Image by mc559/

New vegetarians always jump straight for the soy.

All those trendy-looking meat-substitute packages pop from supermarket refrigerators, perkily promising to taste, well… just like chicken. Some of them do, but a lot of them are just terrible—bland, mealy, or just downright strange. After a few months of experimenting (and some raised eyebrows among skeptical carnivore friends), a few brands turn out to be decent enough. The New Vegetarian learns how to passably cook tofu, she establish a dietary routine, and all seems settled in the world again.

I’m here to shake up that newfound comfort with soy.

Not Just For Vegetarians

Although many people assume soy is just for edamame and vegetarians, about 98% of US soy meal (the part with the protein) and about 75% goes to feed livestock, and about 75% globally. Actually, the WWF estimates that only 6% of all soybeans grown are used as food, and most of that percentage is imported by Asia. “Textured vegetable protein” is a soy product frequently used to cut ground beef without losing nutritional value. A small percentage (2% globally) of soy is used to produce biodiesel, though it is projected to supply 10% of EU biofuel production by 2020.


As soy becomes more popular, more land is being allotted for its growth. The United States is one of the world’s largest soybean exporters, producing 31% of the total global supply between 2012/13. Interestingly, China is one of the biggest importers of soy. The country’s cuisine is traditionally tofu-heavy, and it is problematic and unsustainable to rely on such a large volume of overseas and therefore emissions-heavy produce.

More than 90% of USA-produced soy is genetically modified, generally to encourage immunity to herbicides. Even if you are unphased by the prospect of GMOs in your diet, herbicide-resistant crops are still problematic. They can encourage farmers to use greater quantities of the toxins than they otherwise would, which can then leak into neighboring farms, ecosystems, and water sources. These chemicals remain on plants sold for human consumption, which can cause health problems for farmers and consumers.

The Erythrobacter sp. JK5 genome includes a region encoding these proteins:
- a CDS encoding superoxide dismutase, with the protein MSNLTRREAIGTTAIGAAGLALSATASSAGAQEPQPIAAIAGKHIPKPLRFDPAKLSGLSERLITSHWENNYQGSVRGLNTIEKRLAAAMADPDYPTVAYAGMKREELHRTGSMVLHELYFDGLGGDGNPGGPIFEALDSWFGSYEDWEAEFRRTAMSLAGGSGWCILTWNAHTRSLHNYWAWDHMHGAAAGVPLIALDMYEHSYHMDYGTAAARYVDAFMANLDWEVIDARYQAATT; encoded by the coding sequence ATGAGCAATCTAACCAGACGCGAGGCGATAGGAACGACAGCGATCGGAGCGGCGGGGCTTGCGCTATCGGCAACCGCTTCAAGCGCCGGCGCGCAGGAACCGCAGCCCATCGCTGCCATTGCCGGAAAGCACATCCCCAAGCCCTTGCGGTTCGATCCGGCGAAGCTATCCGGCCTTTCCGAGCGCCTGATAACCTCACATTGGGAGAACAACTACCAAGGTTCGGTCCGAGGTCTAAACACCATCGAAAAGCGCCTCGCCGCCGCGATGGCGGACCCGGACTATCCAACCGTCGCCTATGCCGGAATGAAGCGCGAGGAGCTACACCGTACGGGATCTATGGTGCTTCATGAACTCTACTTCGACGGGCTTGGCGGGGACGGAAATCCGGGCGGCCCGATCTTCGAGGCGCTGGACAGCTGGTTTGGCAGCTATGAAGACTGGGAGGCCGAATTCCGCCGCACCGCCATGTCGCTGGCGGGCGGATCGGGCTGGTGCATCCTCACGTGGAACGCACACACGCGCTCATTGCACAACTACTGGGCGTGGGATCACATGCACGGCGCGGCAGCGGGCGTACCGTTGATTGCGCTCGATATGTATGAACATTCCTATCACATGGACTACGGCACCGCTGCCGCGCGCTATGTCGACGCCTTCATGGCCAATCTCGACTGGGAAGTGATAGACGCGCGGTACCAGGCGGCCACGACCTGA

Vegetarian Deforestation

Brazil and Argentina are the other two heavy lifters in GM soy exports, the Amazon Rainforest has felt the hit. Studies indicate that soybean production was associated with 65% of the deforestation of Mato Grosso (one of the largest soy-producing regions in Brazil) between 2000 and 2010. Deforestation at this level has been responsible for species extinctions and endangerments and the destruction of millions of habitats. It has only increased since then—92% more forest was cleared between August 2012 and July 2013 than during the same months the previous year.

Even where farmland already exists, replacing livestock farms with soy farms is not necessarily the answer. In the UK, for instance, land that is suitable for cattle could support only about a tenth of the protein content of a soy crop substitute. Ten times more land would need to be deforested or redeveloped to feed the same number of vegetarians as carnivores.

Soy suddenly doesn’t seem so sustainable.

Convert to Carnivores?

Soy isn’t the answer—at least not the be-all, end-all. But in terms of greenhouse gas emissions and overall contribution to global warming, it’s way better than meat. No competition there. It’s a complete protein, with all the amino acids. Despite controversial studies to the contrary, most research indicates that it doesn’t support or prevent breast cancer. Men don’t have to worry, either: soy contains phytoestrogen, which only mimics estrogen sometimes, loosely, so it won’t mess with your hormones. Explore your options. Soy is just not the only meat alternative.

Vegetarians concerned with the whole picture—that is, not just animal welfare, but the welfare of our planet—need to diversify their protein sources. Eat soybeans, sure, but eat lentils too, and black beans and chickpeas. Seitan (wheat gluten) is delicious and even higher in protein than tofu. Whole grains like quinoa and amaranth are a clutch addition to any diet, vegetarian or otherwise.

Dietary diversity is important, and it’s fun too, so treat your body and your planet well by doing your research, branching out, and spreading the veggie love.